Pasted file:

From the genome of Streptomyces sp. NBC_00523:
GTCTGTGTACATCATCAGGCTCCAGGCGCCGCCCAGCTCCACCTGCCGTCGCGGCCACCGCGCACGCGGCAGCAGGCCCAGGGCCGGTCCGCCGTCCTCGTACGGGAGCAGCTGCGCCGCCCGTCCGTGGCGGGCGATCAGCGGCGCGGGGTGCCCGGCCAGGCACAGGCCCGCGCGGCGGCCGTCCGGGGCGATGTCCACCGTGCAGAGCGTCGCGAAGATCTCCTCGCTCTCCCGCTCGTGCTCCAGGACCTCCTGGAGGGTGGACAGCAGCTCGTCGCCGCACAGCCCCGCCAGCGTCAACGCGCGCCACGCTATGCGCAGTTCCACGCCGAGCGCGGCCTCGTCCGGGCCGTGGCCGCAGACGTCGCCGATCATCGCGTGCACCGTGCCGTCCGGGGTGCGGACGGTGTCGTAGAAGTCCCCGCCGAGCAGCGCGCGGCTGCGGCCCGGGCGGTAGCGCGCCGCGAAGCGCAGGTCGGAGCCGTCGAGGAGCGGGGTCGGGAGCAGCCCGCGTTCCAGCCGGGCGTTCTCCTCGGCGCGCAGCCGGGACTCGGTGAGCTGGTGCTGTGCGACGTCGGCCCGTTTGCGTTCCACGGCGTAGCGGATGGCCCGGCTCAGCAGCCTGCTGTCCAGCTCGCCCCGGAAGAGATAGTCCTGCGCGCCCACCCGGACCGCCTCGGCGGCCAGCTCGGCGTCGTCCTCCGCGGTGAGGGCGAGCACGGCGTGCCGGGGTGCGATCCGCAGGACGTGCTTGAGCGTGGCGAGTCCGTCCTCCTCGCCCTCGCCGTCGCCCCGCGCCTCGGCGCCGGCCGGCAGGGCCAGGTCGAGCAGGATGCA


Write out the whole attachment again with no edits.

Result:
From the genome of Streptomyces sp. NBC_00523:
GTCTGTGTACATCATCAGGCTCCAGGCGCCGCCCAGCTCCACCTGCCGTCGCGGCCACCGCGCACGCGGCAGCAGGCCCAGGGCCGGTCCGCCGTCCTCGTACGGGAGCAGCTGCGCCGCCCGTCCGTGGCGGGCGATCAGCGGCGCGGGGTGCCCGGCCAGGCACAGGCCCGCGCGGCGGCCGTCCGGGGCGATGTCCACCGTGCAGAGCGTCGCGAAGATCTCCTCGCTCTCCCGCTCGTGCTCCAGGACCTCCTGGAGGGTGGACAGCAGCTCGTCGCCGCACAGCCCCGCCAGCGTCAACGCGCGCCACGCTATGCGCAGTTCCACGCCGAGCGCGGCCTCGTCCGGGCCGTGGCCGCAGACGTCGCCGATCATCGCGTGCACCGTGCCGTCCGGGGTGCGGACGGTGTCGTAGAAGTCCCCGCCGAGCAGCGCGCGGCTGCGGCCCGGGCGGTAGCGCGCCGCGAAGCGCAGGTCGGAGCCGTCGAGGAGCGGGGTCGGGAGCAGCCCGCGTTCCAGCCGGGCGTTCTCCTCGGCGCGCAGCCGGGACTCGGTGAGCTGGTGCTGTGCGACGTCGGCCCGTTTGCGTTCCACGGCGTAGCGGATGGCCCGGCTCAGCAGCCTGCTGTCCAGCTCGCCCCGGAAGAGATAGTCCTGCGCGCCCACCCGGACCGCCTCGGCGGCCAGCTCGGCGTCGTCCTCCGCGGTGAGGGCGAGCACGGCGTGCCGGGGTGCGATCCGCAGGACGTGCTTGAGCGTGGCGAGTCCGTCCTCCTCGCCCTCGCCGTCGCCCCGCGCCTCGGCGCCGGCCGGCAGGGCCAGGTCGAGCAGGATGCA